The one moment I will never forget is when our plane from India finally landed at Newark Airport and the sheer tears of joy we all shed. Emotions really ran high and it is something I will not forget anytime soon.
Would you recommend this to other women? Though, as you mentioned, currently this process is not allowed from India. Are there other countries that people use like Nepal?Yes I would recommend it to other women for sure because surrogacy is definitely something that has given women like me a lot of hope of having children of our own who share our blood.
However, my advice would be to definitely be prepared for an emotional roller coaster. The process is really long with full of uncertainty. And just remember at all times to stay strong and have faith that God will make everything right.
Currently, after the ban in India, the only countries that allow surrogacy at this point are the USA, Nepal, and Thailand. Doing something like this in a foreign country requires a lot of grit and determination and recognition that not everything will go your way but you have to be willing to ride the tide and do your best to deal with the issues that come your way.
What are the cautions you would say in taking on a surrogate?One risk is that the surrogate will play on your emotions and emotionally blackmail you into giving them more money because they think as NRI’s you have an unlimited amount of money. Women who become surrogates solely do it for financial reasons and nothing else and do not honestly get paid much for such a long painstaking process. Another risk is you never know what can happen and if the surrogate miscarries at any point, there is nothing you can do as you have no control over it. It’s an extremely difficult and long process for which you need a lot patience and strength.
What are the rewards of the experience?Of course, my two gorgeous baby girls! There’s also so much growth I’ve experienced as a person. This experience has definitely taught me never to take anything for granted and that the support of your family is of monumental essence – so never discount that and lose your bond with your family. I definitely feel like I became a stronger person and can take on anything life will bring going forward. I used to always be the timid weak one but now I feel far from that and refuse to take No for an answer. Anything is truly possible in today’s world and I am a true example of that.
Tell us about your twins? Share some anecdotes of being a mother – finally!Being fraternal twins, they are definitely opposites of each other! Amairaah is the happy-go- lucky baby who is very independent and will be completely content if you just give her something to play with and will put herself to sleep. The other one, Shania, is a naughty little one who wants to constantly be held before going to bed and will make you laugh and smile with all her mischief. Shania loves to try and eat my nose any time I play with her, whereas Amairaah loves it if you bounce her up and down on your knee.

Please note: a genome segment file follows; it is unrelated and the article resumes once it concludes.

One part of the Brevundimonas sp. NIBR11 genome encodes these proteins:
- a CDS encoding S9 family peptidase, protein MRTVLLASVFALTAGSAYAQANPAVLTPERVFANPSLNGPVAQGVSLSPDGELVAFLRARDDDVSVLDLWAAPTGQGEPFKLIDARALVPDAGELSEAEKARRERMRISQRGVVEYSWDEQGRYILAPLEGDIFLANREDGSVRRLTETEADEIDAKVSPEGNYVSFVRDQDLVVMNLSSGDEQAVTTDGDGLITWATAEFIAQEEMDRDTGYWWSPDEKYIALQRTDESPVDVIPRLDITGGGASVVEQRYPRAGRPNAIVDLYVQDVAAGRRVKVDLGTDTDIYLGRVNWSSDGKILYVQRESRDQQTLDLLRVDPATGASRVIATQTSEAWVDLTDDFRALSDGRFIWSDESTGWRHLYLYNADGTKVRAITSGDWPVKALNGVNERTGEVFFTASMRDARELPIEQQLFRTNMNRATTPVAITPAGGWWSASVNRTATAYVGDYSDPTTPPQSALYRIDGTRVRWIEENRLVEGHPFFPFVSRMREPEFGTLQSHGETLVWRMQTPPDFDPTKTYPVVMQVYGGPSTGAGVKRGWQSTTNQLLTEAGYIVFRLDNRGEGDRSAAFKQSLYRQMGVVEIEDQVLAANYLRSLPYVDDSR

We were so nervous on the plane ride back home, with the kids only 15 days old. All the flight attendants stopped by and would look at them and then tell me how brave I was for doing this and that they don’t know if they would have been able to do the same thing. Becoming a mother has taught me not to put up with anyone’s nonsense and that ultimately you will get a lot of unsolicited advice from people and you just have to remember that you are the mother and that your husband and you make the ultimate decisions as to how to bring up your children.
What have been the reactions of your family and your husband?Our immediate family – parents and siblings – everyone was beyond ecstatic. Our families are just so happy to see our dream of having children come true. No one ever imagined it would be twins.
My husband was there with me every single step of the process. The emotional roller-coaster could have become a turbulent flight, but my husband was a security blanket that was wrapped around me all the time. Like every husband and father, he loves spending time with the twins – changing diapers, bathing, feeding, burping, playing and singing Hindi lullabies.
Is there any contact with the surrogate?We decided not to have any contact with the surrogate after the kids were born because we wanted to “cut the cord” , so to say. As a human being, this is something that we did not wish or want to do. But we also didn’t want her to get emotionally attached with our twins by hearing from us.
Would you do it again?If the regulations were to change to allow me to do it I would 100% do it again and have a third child!
Surrogacy Resources from Komal
“One very valuable resource I used was a movie that I found online called Google Baby. It was extremely helpful in giving me an idea of what to expect in the process,” says Komal.
(Komal actually spoke with Doron on whom the movie is based and he was extremely helpful as well and now runs his own surrogacy agency in Nepal.)
PVED is a useful forum on which women who are facing infertility post their questions and the members help by answering if they have information
Lastly, US Embassy consulate website in Mumbai had a lot of information regarding the paperwork and what all would be needed.
To our readers: Please do share your own thoughts, opinions and experiences in the comments section
Related Article on the Joys of Adoption
Adoptions from India – Everything You Wanted to Know